USMLE Step 1 Renal Physiology 1 Review 58 15 Renal Autoregulation

USMLE Step 1 Renal Physiology 1 Review 58 15 Renal Autoregulation

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Play USMLE Audio MP3 58 15 Renal Autoregulation Below

Begin 58 15 Renal Autoregulation Transcription

Within what range of mean arterial blood pressures do the glomerular filtration rate and renal plasma flow remain constant?

  • The glomerular filtration rate and renal plasma flow remain constant within a mean arterial pressure range of about 80 to 180 mmHg.

What kidney system functions to maintain a constant glomerular filtration rate? It starts with RA.

  • Renal autoregulation functions to maintain a constant glomerular filtration rate.

What does renal autoregulation adjust in order to counteract events such as an increased blood pressure that would tend to cause the GFR to change?

  • Resistance in the afferent arteriole is adjusted.

When blood pressure increases what change does the autoregulatory system make in afferent arteriolar resistance?

  • Afferent arteriolar resistance is increased by the autoregulatory system when blood pressure increases.

What are the two mechanisms thought to be responsible for renal autoregulation? They start with MM and TGFM.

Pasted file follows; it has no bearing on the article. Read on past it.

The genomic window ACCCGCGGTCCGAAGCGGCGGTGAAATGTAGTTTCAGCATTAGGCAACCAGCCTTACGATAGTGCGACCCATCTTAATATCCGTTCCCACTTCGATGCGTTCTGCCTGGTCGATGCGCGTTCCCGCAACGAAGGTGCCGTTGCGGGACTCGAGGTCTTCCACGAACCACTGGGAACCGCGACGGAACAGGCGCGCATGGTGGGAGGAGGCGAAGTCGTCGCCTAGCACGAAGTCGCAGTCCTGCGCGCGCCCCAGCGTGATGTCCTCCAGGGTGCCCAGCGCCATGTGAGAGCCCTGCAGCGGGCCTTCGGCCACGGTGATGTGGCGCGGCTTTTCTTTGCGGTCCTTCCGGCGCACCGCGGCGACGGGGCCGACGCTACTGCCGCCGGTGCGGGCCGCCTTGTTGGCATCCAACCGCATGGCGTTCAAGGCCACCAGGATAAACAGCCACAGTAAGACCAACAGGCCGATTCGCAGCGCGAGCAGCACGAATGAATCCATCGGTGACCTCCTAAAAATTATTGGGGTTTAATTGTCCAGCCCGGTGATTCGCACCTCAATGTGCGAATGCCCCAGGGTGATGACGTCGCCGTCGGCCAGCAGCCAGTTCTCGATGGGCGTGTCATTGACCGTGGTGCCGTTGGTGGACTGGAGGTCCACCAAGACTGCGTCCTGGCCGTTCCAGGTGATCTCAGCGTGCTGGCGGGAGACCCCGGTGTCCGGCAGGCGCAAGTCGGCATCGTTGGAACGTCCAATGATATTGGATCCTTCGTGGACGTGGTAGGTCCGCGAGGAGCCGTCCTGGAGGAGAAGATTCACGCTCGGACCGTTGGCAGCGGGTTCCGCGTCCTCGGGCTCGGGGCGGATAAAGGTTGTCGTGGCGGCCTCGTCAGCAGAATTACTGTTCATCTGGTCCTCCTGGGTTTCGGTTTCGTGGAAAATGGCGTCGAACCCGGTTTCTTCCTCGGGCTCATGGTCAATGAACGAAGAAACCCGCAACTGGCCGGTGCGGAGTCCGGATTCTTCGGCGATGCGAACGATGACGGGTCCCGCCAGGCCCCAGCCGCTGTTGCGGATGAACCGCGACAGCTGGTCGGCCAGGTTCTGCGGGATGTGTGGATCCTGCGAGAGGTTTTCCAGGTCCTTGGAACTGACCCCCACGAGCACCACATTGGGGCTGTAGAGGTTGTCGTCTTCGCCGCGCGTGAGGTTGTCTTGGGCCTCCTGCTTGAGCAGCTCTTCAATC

• The myogenic mechanism and the tubuloglomerular feedback mechanism are thought to be responsible for renal autoregulation.

What muscle is stimulated by the myogenic mechanism as blood pressure increases?

  • Arteriolar smooth muscle.

What does this counteract?

  • The tendency for flow to increase.

An increase in sodium chloride delivery at what nephron structure causes the tubuloglomerular feedback mechanism to send a signal to the afferent arteriole of the same nephron? It starts with MD.

  • Increased sodium chloride delivery at the macula densa causes the tubuloglomerular feedback mechanism to send a signal to the afferent arteriole of the same nephron.

And what is the result of this signal?

  • Vasoconstriction of the afferent arteriole.

And what is reduced by the vasoconstriction?

  • The signal nephron GFR.

Student doctor, please pause the tape and summarize what we’ve discussed about renal autoregulation, the myogenic mechanism, and the tubuloglomerular feedback mechanism.

The glomerular filtration rate and renal plasma flow remain constant within a mean arterial pressure range of about 80 to 180 mmHg. The renal autoregulatory system functions to maintain a constant glomerular filtration rate. Renal autoregulation adjusts the resistance in the afferent arterioles in order to counteract events, such as increased blood pressure, that would tend to cause the GFR to change. When blood pressure increases, afferent arteriolar resistance is increased. The myogenic mechanism and the tubuloglomerular feedback mechanism are though to be responsible for renal autoregulation. As blood pressure increases the myogenic mechanism stimulates the arteriolar smooth muscle thereby counteracting the tendency for flow to increase. Increased sodium chloride delivery at the macula densa causes the tubuloglomerular feedback mechanism to send a signal to the afferent arteriole of the same nephron. This results in vasoconstriction of the afferent arteriole which reduces the single nephron GFR.

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